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For a worker to have a claim for employment discrimination, he must be able to show that his employer’s discrimination caused him to suffer a materially adverse action which must be more disruptive than mere inconveniences or an alteration in job responsibilities. This point was illustrated in the case of Angel David Morales-Vallellanes v. John E. Potter, United States Post Master General decided by the First Circuit Court of Appeals on May 11, 2010. While that case was an appeal from the Puerto Rico Federal trial court, the First Circuit Court of Appeals is also the federal appellate court for New Hampshire and Massachusetts so its legal precedent is, likewise, binding on New Hampshire and Massachusetts employers and workers.
Morales-Vallellanes (hereinafter “Morales”) began his employment with the United Postal Service in 1988 as a distribution clerk. In 1995, he bid for and obtained a position of distribution and window clerk. In this capacity, Morales typically performed back-office distribution duties, which included business reply, express mail, and postage due functions, and was trained for and was able to perform window duties.
Morales had three claims of which he was allowed to go to trial upon. The first is that Morales alleges that the office’s coffee and lunch break policy was not enforced equally and in a non-discriminatory manner in that female workers were often permitted to take longer breaks than the policy provided. As a result of his complaint, his supervisor required all employees to clock in and out each time they took a break thereby uniformly enforcing the policy. However, Morales stated that the supervisor’s announcement of that new enforcement in front of all the workers made it clear that Morales caused the change. The second complaint was that female workers were awarded his duties and responsibilities when he was temporarily given the window clerk duty rather than the distribution duties. The third complaint by Morales was that when he was seeking an alternative job position that had the desired Saturday and Sunday off, whereas he had Sunday and Monday off, he claimed that they retaliated by changing that desired posted position to a Thursday and Sunday off so that he, along with all others who were interested in that position, would no longer have the opportunity to bid for a position that had a Saturday and Sunday off. The Court found that all of Morales’ claims were insufficient to establish a materially adverse action that could result in monetary damages against the Postal Service under Title VII. As to the coffee and lunch break policy enforcement, the Court noted that Morales was not treated differently than other workers in the application of the policy as a result of his complaint. While prior to that enforcement, Morales had previously received a letter of warning for taking an extended coffee break where female workers had not been given such warnings, that letter of warning was removed from his file five days later. The Court found that if an employer writes a warning and thereafter removes the warning upon determining that it was not justified under the circumstances, that employer should not be liable for an employment discrimination claim.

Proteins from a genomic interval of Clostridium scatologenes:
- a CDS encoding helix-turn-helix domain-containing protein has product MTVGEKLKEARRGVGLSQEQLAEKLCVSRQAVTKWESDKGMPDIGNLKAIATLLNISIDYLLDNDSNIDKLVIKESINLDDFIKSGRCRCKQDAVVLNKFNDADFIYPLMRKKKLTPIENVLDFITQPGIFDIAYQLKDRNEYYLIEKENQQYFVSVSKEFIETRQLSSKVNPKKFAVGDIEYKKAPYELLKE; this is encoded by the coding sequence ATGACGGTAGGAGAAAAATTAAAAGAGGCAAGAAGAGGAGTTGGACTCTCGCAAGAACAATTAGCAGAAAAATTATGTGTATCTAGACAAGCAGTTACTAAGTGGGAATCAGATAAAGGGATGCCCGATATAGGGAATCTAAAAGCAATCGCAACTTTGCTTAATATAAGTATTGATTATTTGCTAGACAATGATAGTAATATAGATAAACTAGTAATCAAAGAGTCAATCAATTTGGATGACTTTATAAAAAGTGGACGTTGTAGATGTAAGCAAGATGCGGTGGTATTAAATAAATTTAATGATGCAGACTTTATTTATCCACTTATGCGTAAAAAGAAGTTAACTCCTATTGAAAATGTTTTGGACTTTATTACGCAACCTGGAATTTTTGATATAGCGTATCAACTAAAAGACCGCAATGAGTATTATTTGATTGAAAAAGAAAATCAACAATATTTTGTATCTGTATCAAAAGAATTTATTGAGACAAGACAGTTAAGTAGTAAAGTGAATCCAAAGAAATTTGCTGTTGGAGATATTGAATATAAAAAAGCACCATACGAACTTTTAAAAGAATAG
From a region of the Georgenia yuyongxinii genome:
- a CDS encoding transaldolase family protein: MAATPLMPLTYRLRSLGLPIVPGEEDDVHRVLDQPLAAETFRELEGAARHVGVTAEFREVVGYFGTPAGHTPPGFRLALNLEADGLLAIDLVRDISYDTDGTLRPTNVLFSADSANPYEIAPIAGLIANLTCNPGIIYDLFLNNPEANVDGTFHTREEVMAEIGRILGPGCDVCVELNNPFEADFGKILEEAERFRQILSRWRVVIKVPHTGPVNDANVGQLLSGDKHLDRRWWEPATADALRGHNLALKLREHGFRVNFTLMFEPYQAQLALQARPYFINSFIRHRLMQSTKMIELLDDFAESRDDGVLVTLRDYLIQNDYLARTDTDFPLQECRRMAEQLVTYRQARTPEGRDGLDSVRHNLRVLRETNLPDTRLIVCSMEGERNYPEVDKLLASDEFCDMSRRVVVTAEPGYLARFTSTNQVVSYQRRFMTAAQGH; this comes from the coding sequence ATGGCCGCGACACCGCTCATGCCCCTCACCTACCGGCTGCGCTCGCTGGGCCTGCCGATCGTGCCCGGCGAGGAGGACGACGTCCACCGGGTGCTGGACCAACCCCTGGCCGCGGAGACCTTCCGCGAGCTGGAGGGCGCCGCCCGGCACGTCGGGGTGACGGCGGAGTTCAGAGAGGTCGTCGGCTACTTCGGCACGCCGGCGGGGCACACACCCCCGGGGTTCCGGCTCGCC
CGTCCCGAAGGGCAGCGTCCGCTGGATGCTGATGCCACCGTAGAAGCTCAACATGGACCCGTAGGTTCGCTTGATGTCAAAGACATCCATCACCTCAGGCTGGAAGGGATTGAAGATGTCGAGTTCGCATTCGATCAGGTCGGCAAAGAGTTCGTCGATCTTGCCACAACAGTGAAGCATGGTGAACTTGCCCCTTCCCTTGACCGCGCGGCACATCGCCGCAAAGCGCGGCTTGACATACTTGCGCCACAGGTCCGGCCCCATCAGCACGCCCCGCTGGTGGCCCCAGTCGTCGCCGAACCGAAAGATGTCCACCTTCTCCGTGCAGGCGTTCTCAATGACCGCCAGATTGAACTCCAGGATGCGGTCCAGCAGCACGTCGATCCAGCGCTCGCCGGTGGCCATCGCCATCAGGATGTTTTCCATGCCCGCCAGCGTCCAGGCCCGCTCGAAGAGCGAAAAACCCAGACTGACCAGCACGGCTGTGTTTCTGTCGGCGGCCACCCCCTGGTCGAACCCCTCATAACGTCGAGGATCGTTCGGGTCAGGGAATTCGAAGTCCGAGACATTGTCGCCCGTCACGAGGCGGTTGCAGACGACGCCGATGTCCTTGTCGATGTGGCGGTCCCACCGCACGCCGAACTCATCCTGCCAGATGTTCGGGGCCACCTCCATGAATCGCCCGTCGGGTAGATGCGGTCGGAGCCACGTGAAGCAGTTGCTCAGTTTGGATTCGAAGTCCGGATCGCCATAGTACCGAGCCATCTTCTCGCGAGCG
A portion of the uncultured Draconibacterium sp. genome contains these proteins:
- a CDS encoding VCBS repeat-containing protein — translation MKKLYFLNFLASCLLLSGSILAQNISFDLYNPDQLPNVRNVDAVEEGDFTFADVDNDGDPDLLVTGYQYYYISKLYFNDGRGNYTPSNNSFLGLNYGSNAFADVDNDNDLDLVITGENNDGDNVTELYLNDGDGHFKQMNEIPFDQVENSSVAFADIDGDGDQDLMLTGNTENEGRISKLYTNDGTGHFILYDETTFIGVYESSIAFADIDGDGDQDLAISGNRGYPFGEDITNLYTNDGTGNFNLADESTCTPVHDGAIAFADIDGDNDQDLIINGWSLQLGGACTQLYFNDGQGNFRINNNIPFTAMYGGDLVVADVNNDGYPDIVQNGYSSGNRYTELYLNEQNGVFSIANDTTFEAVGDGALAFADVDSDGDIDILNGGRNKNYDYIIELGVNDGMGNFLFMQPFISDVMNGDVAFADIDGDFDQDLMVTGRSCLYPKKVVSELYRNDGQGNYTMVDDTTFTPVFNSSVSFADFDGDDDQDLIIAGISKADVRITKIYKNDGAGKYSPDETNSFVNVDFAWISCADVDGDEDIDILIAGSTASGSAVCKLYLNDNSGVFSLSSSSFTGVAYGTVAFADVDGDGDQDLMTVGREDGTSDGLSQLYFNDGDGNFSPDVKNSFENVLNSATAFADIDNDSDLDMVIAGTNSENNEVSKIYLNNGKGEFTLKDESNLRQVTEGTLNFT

Secondly, as to Morales having to perform window duties, those duties were part of his job description. It was a minor disruption in the task Morales preferred to perform. Lastly, as to the change in the job posting requirements of making the days off for that posted job being from the desired Saturdays and Sundays to Thursday and Sundays, this change of the days off associated with the new posting does not affect Morales any more than it affected any other eligible bidders. If he got the post, he would be subject to having Thursdays and Sundays off like any other eligible successful bidder. If he did not get the post, he would still have his Sundays and Mondays off.
In summary, the Court has made it clear that to create a monetary damage claim, you must show a materially adverse action was taken against the worker.
J. Daniel Marr is a Director and Shareholder at Hamblett & Kerrigan, P.A. His legal practice includes counseling businesses and individuals on a variety of legal issues and advocating on their behalf. Attorney Marr is licensed and practices in both New Hampshire and Massachusetts. Attorney Marr can be reached at firstname.lastname@example.org
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